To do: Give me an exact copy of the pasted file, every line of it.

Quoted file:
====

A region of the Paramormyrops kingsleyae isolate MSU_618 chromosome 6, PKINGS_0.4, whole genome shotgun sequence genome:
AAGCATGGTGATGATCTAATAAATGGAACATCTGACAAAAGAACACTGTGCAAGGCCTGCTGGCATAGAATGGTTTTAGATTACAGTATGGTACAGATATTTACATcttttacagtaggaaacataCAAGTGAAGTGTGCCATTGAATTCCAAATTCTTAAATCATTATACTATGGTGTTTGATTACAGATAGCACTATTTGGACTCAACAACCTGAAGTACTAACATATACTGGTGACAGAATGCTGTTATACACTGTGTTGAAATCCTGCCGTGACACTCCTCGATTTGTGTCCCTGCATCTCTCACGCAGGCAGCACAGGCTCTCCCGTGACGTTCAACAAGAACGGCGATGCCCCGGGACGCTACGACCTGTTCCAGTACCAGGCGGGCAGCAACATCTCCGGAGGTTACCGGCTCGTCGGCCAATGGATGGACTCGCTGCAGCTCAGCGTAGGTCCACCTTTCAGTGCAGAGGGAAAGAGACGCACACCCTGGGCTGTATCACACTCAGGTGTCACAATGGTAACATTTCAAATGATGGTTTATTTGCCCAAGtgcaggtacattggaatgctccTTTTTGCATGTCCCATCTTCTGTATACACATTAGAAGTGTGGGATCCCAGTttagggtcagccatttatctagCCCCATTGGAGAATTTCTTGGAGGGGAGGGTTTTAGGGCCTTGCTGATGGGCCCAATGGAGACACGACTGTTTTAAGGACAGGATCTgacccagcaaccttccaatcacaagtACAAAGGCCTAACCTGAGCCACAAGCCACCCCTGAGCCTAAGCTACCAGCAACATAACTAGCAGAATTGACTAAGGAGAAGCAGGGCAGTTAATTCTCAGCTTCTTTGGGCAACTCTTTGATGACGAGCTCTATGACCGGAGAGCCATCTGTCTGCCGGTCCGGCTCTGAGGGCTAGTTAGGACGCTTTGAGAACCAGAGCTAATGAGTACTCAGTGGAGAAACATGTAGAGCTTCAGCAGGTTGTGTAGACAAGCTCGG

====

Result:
A region of the Paramormyrops kingsleyae isolate MSU_618 chromosome 6, PKINGS_0.4, whole genome shotgun sequence genome:
AAGCATGGTGATGATCTAATAAATGGAACATCTGACAAAAGAACACTGTGCAAGGCCTGCTGGCATAGAATGGTTTTAGATTACAGTATGGTACAGATATTTACATcttttacagtaggaaacataCAAGTGAAGTGTGCCATTGAATTCCAAATTCTTAAATCATTATACTATGGTGTTTGATTACAGATAGCACTATTTGGACTCAACAACCTGAAGTACTAACATATACTGGTGACAGAATGCTGTTATACACTGTGTTGAAATCCTGCCGTGACACTCCTCGATTTGTGTCCCTGCATCTCTCACGCAGGCAGCACAGGCTCTCCCGTGACGTTCAACAAGAACGGCGATGCCCCGGGACGCTACGACCTGTTCCAGTACCAGGCGGGCAGCAACATCTCCGGAGGTTACCGGCTCGTCGGCCAATGGATGGACTCGCTGCAGCTCAGCGTAGGTCCACCTTTCAGTGCAGAGGGAAAGAGACGCACACCCTGGGCTGTATCACACTCAGGTGTCACAATGGTAACATTTCAAATGATGGTTTATTTGCCCAAGtgcaggtacattggaatgctccTTTTTGCATGTCCCATCTTCTGTATACACATTAGAAGTGTGGGATCCCAGTttagggtcagccatttatctagCCCCATTGGAGAATTTCTTGGAGGGGAGGGTTTTAGGGCCTTGCTGATGGGCCCAATGGAGACACGACTGTTTTAAGGACAGGATCTgacccagcaaccttccaatcacaagtACAAAGGCCTAACCTGAGCCACAAGCCACCCCTGAGCCTAAGCTACCAGCAACATAACTAGCAGAATTGACTAAGGAGAAGCAGGGCAGTTAATTCTCAGCTTCTTTGGGCAACTCTTTGATGACGAGCTCTATGACCGGAGAGCCATCTGTCTGCCGGTCCGGCTCTGAGGGCTAGTTAGGACGCTTTGAGAACCAGAGCTAATGAGTACTCAGTGGAGAAACATGTAGAGCTTCAGCAGGTTGTGTAGACAAGCTCGG